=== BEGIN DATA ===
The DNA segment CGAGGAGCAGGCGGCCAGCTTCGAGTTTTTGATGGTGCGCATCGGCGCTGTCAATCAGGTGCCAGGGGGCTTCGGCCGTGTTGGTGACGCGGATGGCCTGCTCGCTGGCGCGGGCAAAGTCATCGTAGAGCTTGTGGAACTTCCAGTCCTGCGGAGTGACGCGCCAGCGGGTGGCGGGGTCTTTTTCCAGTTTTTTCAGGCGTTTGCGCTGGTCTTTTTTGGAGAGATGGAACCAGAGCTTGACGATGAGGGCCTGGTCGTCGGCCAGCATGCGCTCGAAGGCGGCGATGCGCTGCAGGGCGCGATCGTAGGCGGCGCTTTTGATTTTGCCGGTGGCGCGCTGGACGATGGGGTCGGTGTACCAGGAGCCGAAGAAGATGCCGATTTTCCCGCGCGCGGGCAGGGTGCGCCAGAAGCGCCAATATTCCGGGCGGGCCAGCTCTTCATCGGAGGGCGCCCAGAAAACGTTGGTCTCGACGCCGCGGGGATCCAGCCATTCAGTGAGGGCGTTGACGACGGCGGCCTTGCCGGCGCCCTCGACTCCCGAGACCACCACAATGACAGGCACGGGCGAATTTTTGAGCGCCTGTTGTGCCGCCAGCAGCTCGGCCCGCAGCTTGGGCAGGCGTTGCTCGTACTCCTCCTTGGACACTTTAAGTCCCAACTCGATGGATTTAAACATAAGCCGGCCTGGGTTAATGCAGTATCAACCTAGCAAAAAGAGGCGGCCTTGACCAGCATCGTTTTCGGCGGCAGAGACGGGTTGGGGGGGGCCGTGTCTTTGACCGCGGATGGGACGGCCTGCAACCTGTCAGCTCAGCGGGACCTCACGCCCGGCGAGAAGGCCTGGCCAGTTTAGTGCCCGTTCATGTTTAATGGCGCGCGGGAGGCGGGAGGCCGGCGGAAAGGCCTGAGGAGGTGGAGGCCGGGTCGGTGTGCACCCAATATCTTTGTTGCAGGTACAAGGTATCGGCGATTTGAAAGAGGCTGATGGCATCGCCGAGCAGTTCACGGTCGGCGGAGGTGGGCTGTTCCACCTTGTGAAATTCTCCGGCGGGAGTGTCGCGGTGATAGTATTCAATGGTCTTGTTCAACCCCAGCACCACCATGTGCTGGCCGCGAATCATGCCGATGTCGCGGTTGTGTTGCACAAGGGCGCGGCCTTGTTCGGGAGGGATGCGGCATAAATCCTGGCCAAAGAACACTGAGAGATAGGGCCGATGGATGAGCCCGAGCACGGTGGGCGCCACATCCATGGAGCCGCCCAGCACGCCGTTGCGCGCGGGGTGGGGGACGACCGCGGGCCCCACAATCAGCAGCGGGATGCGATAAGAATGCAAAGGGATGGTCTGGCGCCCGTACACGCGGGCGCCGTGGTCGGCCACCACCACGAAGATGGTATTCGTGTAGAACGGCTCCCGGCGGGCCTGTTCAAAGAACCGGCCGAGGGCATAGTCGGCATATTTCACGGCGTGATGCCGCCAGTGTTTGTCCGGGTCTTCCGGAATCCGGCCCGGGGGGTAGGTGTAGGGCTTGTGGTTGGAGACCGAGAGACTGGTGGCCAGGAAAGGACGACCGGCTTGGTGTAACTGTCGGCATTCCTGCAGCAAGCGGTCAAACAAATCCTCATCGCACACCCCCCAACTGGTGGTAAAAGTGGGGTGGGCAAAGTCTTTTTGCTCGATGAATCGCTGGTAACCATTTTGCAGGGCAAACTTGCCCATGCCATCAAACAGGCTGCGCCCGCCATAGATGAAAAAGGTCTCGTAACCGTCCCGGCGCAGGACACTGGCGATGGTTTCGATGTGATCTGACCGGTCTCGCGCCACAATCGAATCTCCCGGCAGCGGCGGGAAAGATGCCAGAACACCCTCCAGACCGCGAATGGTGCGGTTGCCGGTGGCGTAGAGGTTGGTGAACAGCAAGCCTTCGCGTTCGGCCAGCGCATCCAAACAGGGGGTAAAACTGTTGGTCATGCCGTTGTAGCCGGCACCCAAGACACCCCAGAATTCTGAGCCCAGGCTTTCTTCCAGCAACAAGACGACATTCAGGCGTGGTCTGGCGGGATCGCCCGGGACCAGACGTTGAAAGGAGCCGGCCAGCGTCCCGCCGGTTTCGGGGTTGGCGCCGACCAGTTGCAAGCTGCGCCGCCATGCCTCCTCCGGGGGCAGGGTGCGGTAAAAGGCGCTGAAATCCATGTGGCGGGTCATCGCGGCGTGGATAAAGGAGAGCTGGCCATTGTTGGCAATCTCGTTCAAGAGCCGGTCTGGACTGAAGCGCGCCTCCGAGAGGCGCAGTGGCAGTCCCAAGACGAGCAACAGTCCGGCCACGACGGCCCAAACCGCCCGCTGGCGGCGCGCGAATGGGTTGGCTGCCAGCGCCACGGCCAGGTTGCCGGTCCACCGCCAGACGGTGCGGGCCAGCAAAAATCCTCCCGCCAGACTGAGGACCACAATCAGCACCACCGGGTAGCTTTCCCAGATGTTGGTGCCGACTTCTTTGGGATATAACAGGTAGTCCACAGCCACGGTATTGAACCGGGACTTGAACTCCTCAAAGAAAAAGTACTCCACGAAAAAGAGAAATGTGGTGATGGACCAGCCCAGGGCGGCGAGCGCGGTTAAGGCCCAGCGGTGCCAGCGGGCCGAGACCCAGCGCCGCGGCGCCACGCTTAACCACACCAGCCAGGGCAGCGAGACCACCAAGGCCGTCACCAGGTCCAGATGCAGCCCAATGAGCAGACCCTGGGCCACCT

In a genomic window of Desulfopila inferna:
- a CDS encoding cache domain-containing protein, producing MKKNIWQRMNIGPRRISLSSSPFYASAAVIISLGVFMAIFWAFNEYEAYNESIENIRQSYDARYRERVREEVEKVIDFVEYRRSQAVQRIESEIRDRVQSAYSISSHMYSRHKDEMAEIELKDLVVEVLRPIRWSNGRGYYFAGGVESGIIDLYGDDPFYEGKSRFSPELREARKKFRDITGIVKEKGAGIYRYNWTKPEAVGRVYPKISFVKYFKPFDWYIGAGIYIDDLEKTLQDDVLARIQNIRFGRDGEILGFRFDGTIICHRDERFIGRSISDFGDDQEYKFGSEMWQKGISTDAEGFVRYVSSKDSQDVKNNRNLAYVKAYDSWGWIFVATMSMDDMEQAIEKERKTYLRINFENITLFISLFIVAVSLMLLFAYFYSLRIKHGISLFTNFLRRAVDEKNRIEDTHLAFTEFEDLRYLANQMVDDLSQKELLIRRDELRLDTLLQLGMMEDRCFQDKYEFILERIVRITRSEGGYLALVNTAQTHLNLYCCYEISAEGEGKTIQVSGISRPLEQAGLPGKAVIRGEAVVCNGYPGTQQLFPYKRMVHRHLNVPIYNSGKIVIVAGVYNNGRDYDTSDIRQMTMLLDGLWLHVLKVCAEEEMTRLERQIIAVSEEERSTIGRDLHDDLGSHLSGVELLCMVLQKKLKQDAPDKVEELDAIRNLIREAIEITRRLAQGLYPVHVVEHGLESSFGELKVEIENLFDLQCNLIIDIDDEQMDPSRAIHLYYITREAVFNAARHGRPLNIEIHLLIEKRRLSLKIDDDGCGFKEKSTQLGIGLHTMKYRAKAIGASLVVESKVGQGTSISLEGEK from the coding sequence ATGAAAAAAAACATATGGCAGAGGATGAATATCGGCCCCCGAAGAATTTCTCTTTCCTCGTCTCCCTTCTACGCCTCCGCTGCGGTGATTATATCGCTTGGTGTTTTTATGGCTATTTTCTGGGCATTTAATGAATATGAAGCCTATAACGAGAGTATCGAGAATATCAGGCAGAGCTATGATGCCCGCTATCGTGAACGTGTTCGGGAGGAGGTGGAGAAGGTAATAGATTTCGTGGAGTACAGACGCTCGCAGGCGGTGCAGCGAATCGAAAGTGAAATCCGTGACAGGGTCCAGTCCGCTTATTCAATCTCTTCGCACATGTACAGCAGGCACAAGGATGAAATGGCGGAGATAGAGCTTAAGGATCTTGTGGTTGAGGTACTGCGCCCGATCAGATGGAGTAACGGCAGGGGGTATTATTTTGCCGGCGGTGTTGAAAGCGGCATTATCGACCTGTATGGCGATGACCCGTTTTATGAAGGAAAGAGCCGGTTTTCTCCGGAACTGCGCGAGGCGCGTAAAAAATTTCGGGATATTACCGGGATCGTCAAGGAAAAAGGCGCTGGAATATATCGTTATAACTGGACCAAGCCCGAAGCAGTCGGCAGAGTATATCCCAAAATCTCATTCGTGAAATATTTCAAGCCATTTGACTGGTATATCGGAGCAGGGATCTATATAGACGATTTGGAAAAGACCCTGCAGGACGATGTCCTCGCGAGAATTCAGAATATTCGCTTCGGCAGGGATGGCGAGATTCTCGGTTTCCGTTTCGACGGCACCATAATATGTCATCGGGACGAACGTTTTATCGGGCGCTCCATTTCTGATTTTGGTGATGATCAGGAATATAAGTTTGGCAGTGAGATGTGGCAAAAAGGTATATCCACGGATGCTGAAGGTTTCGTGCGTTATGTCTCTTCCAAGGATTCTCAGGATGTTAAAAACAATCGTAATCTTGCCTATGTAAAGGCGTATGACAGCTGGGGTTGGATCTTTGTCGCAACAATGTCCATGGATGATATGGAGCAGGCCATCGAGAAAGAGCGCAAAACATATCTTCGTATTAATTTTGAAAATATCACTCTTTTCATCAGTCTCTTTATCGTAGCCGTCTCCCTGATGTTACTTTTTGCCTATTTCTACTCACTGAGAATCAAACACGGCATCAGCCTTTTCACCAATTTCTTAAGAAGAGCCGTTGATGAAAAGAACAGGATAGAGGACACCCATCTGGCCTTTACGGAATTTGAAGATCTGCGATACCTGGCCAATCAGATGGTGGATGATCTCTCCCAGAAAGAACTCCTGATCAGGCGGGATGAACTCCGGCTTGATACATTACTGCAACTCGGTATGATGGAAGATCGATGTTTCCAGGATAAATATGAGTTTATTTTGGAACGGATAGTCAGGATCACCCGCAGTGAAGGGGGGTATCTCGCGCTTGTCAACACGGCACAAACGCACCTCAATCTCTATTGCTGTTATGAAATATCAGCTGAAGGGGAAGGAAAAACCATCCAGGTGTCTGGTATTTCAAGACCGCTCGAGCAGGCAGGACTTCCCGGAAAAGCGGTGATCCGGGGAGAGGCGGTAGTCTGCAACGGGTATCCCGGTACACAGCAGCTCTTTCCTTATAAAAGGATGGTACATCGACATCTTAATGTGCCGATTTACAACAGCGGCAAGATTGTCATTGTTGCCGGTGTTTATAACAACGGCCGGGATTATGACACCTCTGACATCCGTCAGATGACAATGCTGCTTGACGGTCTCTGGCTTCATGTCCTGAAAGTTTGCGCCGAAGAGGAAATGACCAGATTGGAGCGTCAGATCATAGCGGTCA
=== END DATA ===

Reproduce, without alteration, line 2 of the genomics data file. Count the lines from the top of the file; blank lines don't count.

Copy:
In a genomic window of Desulfopila inferna: